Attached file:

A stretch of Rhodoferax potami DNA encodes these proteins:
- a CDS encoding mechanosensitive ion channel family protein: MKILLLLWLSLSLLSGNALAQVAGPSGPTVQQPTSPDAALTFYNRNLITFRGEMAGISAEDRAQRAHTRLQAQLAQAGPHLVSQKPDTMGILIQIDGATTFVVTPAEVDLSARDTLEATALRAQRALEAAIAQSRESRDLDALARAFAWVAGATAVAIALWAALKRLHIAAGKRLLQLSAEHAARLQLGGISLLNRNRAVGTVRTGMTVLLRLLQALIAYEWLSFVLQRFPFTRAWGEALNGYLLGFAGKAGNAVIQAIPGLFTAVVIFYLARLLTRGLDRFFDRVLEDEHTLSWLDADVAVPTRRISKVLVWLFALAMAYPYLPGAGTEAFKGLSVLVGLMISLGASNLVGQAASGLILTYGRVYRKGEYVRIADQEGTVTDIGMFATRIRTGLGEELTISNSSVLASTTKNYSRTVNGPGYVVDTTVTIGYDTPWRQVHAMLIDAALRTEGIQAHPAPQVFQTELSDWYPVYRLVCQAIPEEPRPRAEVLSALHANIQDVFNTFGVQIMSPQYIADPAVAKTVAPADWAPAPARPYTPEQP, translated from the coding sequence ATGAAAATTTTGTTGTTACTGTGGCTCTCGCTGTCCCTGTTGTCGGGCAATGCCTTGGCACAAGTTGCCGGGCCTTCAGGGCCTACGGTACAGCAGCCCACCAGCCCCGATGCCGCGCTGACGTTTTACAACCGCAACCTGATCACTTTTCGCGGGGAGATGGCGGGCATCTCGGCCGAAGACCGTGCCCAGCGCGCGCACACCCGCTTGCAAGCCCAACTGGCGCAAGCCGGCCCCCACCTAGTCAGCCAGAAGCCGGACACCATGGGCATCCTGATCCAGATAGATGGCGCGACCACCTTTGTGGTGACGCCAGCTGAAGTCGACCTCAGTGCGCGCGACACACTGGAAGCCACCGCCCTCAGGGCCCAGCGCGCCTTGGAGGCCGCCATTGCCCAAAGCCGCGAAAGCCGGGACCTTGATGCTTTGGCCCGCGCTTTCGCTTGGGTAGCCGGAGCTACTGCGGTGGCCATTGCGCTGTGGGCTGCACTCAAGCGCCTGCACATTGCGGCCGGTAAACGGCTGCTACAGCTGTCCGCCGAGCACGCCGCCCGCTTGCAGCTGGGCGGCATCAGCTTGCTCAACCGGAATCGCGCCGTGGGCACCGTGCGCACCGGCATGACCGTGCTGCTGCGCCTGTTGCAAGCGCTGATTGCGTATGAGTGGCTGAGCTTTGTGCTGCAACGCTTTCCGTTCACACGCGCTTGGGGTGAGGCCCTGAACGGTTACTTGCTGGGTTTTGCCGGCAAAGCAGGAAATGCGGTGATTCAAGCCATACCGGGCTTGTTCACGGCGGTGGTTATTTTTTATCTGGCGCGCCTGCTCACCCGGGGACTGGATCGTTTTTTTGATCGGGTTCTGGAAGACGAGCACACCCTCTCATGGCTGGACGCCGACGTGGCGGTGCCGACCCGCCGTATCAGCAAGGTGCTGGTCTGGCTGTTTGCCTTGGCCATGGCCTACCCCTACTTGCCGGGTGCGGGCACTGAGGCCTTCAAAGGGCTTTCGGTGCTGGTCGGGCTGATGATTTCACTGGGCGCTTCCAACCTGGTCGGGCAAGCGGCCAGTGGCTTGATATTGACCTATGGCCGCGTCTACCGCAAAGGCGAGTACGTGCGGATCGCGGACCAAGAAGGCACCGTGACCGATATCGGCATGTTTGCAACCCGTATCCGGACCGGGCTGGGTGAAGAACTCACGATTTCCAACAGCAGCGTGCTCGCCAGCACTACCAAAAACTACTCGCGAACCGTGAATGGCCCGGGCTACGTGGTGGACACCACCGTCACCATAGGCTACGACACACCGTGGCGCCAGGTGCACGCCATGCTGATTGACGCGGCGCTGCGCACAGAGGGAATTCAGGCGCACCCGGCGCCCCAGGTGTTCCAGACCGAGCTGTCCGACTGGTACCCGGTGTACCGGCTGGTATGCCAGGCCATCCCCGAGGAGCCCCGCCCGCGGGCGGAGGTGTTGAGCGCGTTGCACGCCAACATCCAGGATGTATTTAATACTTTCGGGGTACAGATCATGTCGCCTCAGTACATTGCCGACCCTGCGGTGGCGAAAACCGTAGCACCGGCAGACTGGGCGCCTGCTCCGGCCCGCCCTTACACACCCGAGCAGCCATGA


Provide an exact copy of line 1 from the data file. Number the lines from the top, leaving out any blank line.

A stretch of Rhodoferax potami DNA encodes these proteins: